Wheeling and Dealing at UCT

Wheeling and dealing with and – maybe - dying from ‘systemic racism’, ‘anti-racism’, bullying and institutional toxicity at the University of Cape Town (UCT)?

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University of Cape Town UCT

Part 3: The low road, high road or the end of a road strewn with incinerated books and desecrated artwork and barricaded with burning motor vehicles.

This piece follows on from Part 2 which refuted the assertion that institutional bullying and toxicity at UCT were initiated by current Vice Chancellor Professor Mamokgethi Phakeng and her ‘champion/gate-keeper’ Babalwa Ngonyama, the Chair of the UCT Council.

To recapitulate, in her own words Phakeng inherited an institution “in tatters” from VC Dr Max Price. During his time at UCT, he was resolutely supported by a team of steadfastly loyal appointees, an indecisive Senate and a malleable Council. Collectively, they were defamed unceasingly by Fallist students and an EFF-SC-dominated SRC (backed – manipulated? – by their academic mentors in the Black Academic Caucus) for ignoring the needs of Black students and academic staff and maintaining a systemically racist, pro-White, commodified institution.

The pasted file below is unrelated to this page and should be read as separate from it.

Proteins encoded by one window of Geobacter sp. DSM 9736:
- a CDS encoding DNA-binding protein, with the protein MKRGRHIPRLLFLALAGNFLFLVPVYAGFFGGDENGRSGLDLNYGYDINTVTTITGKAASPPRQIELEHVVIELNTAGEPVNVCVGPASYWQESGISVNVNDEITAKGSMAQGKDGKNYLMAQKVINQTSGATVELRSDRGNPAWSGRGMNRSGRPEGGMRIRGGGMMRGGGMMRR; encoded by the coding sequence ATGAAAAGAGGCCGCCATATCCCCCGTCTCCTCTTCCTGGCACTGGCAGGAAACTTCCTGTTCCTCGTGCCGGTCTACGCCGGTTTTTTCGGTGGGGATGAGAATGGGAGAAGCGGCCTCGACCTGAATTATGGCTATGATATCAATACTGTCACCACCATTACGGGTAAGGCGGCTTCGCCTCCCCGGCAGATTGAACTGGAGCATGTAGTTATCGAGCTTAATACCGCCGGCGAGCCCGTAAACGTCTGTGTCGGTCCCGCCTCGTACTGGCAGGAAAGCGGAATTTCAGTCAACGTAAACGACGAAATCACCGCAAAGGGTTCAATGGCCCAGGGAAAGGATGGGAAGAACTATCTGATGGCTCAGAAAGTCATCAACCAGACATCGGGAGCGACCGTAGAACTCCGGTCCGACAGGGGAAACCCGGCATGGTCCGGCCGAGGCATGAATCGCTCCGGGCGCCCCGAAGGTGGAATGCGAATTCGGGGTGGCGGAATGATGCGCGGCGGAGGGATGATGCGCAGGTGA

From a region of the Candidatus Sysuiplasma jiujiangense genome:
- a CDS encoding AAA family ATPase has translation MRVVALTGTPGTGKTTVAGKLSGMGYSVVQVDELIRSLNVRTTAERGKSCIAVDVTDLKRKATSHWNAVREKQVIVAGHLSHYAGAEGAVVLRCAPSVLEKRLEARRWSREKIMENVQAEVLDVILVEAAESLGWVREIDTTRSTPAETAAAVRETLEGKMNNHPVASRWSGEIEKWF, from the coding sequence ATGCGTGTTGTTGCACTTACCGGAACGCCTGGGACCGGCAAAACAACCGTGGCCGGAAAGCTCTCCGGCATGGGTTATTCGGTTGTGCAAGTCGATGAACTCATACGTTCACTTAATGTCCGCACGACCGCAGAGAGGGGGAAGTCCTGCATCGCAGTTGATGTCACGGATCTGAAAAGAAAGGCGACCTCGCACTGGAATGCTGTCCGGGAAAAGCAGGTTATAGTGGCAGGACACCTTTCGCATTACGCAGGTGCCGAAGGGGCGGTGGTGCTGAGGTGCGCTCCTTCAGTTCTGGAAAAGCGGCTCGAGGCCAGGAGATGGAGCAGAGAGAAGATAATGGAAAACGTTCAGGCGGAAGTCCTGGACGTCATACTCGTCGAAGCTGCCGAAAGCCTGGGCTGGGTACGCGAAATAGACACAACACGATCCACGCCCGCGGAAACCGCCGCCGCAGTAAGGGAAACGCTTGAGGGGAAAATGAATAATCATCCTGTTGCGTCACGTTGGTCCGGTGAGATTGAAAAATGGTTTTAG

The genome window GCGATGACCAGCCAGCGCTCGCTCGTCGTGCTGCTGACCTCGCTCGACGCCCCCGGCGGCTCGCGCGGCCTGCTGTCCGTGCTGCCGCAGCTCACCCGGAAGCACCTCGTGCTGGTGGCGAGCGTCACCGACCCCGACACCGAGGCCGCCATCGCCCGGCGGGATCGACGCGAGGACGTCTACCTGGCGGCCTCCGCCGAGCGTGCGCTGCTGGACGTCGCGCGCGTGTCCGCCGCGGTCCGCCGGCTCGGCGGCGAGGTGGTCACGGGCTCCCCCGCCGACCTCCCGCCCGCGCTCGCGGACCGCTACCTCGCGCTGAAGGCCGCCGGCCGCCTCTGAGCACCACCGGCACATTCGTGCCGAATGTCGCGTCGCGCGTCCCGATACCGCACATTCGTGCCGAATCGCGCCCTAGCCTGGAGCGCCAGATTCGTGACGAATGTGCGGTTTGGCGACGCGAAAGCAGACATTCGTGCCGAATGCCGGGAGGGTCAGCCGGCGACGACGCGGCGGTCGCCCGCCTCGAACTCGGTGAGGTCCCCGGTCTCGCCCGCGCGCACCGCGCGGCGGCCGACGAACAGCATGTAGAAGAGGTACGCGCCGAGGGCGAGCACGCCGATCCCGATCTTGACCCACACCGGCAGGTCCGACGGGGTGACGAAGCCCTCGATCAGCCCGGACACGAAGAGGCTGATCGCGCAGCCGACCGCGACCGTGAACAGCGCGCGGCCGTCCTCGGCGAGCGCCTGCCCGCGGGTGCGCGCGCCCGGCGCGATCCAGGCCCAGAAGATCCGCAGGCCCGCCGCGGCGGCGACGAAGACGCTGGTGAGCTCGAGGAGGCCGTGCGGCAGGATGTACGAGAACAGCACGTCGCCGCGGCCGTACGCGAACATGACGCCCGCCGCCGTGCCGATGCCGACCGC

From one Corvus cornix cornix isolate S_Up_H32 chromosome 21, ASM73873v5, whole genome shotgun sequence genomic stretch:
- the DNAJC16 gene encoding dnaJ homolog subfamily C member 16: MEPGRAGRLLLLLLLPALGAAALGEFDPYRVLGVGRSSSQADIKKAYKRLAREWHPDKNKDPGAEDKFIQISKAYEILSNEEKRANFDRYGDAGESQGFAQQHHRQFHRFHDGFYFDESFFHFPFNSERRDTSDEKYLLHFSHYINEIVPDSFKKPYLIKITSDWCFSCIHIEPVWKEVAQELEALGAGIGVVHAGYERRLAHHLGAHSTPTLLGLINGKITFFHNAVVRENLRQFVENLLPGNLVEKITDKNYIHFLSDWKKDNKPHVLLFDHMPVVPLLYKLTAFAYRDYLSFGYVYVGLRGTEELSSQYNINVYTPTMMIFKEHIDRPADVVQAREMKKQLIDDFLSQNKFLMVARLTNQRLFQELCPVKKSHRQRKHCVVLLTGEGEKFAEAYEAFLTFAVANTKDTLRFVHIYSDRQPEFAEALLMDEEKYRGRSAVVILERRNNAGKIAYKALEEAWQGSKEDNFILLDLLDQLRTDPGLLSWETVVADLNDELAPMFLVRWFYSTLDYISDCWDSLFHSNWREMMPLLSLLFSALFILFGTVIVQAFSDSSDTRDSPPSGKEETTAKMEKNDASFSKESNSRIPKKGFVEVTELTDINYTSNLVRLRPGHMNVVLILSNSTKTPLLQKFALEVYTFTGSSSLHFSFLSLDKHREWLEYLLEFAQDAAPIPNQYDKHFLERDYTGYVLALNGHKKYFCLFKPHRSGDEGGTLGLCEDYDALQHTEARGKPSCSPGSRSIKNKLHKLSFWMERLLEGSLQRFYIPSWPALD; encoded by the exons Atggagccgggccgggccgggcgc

For example, in a public intellectual article entitled The Day of the Jekyll, Assoc. Prof. Imraan Coovadia characterized Price as embodying “two personalities – one rational and benevolent [Jekyl], while the other is irrational and undecipherable [Hyde]” – “practising tokenism without the tokens” and having a “genius for spreading confusion” and “present[ing] a number of additional arguments of stunning implausibility”. He also implied that the Price Team encouraged students and others to denounce Black staff for various improprieties and then hide behind anonymity. Last but not least, Coovadia stated (without any evidence) that Black professors were expected to have sterling qualifications (e.g. an NRF A-rating), and that their ad hominem promotion could take two decades of high performance to achieve. Whites, on the other hand, could become professors after less than15 years’ service and only have a C-rating.